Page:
ENGL 292 - Topics in British Literature
Prerequisite: Completion of the FW requirement. British literature, supported by attention to historical and cultural contexts. Versions of this course may survey several periods or concentrate on a group of works from a short span of time or focus on a cultural phenomenon. Students develop their analytical writing skills through both short papers and a final multisource research paper. May be repeated for degree credit and for the major if the topics are different.
Spring 2019, ENGL 292-01: A Monstrous Creation: Frankenstein and Its Intertexts (3). Much like the creature who haunts its pages, Mary Shelley's Frankenstein is itself an assemblage of parts. Drawing on numerous literary and philosophical precedents, Shelley's groundbreaking novel is at once deeply familiar and shockingly new. Placing Frankenstein at its center, this seminar begins with texts that Shelley invokes--including Paradise Lost, Prometheus, Rousseau, and Coleridge, among others--and ends with texts that she inspires. We consider the common mythology, questions, and concerns that all of these texts share, and also the nature of literary allusion, homage, and adaptation. Why does the Genesis story remain so central to the Western literary tradition? Why is Shelley's creature an especially compelling representation of humankind's fallen condition? Why does Shelley's novel continue to resonate with modern audiences, 200 years after its publication? How does the figure of the monster evolve from Milton's Satan to Dick's Android? Students cultivate critical thinking and close reading through class discussion, and then deploy these same skills in a series of analytical writing assignments. (HL) Walle.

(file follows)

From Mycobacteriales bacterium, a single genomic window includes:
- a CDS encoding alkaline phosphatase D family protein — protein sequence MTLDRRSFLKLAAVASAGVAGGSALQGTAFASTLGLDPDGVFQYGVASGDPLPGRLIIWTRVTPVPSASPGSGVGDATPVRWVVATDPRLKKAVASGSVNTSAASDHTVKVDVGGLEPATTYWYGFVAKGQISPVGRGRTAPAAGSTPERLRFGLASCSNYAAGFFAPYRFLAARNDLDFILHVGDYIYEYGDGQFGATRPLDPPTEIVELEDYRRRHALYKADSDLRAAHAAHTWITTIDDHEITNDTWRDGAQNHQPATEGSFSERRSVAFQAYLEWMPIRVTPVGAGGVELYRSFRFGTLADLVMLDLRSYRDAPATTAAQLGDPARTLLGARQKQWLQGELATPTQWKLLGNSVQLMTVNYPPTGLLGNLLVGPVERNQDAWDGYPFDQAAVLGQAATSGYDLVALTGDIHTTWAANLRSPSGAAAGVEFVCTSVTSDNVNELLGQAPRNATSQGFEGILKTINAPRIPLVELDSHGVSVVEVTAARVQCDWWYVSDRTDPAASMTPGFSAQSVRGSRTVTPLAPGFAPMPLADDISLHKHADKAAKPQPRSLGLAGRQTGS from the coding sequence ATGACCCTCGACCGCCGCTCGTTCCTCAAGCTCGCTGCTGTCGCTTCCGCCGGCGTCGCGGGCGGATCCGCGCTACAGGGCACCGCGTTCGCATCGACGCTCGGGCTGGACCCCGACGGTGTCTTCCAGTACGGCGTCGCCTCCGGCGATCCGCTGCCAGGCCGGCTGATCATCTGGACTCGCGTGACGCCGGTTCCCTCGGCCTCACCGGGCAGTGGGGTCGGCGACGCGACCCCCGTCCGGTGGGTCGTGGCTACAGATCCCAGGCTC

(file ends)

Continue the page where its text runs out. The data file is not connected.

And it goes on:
Fall 2018, ENGL 292A-01: Topics in British Literature: All About Eve (3). Heavy hangs the head of the first woman. From Genesis to the femmes fatales of film noir, the figure of Eve—cunning, seductive, and treacherous—is arguably the most powerful and enduring image of woman in Western literature. Eve's story and its permutations encapsulate several fundamental dilemmas in the representation of women, from Milton to the present day. Does a woman's sexuality make her blameworthy? Does her influence make her dangerous? Does her "disobedience" make her criminal? Looking at a variety of media—novels, poetry, graphic novels, and film—this course examines shifting portrayals of Eve and her implications for womanhood and female sexuality. Anchoring our conversation in Genesis and Milton, and then moving to Shelley, Hardy, Carter, and others, we consider what each era's version of Eve reveals about the perception of women, whether the depiction of Eve changes over time, and how Eve's legacy of guilt and temptation informs modern discussions of femininity. (HL) Walle.
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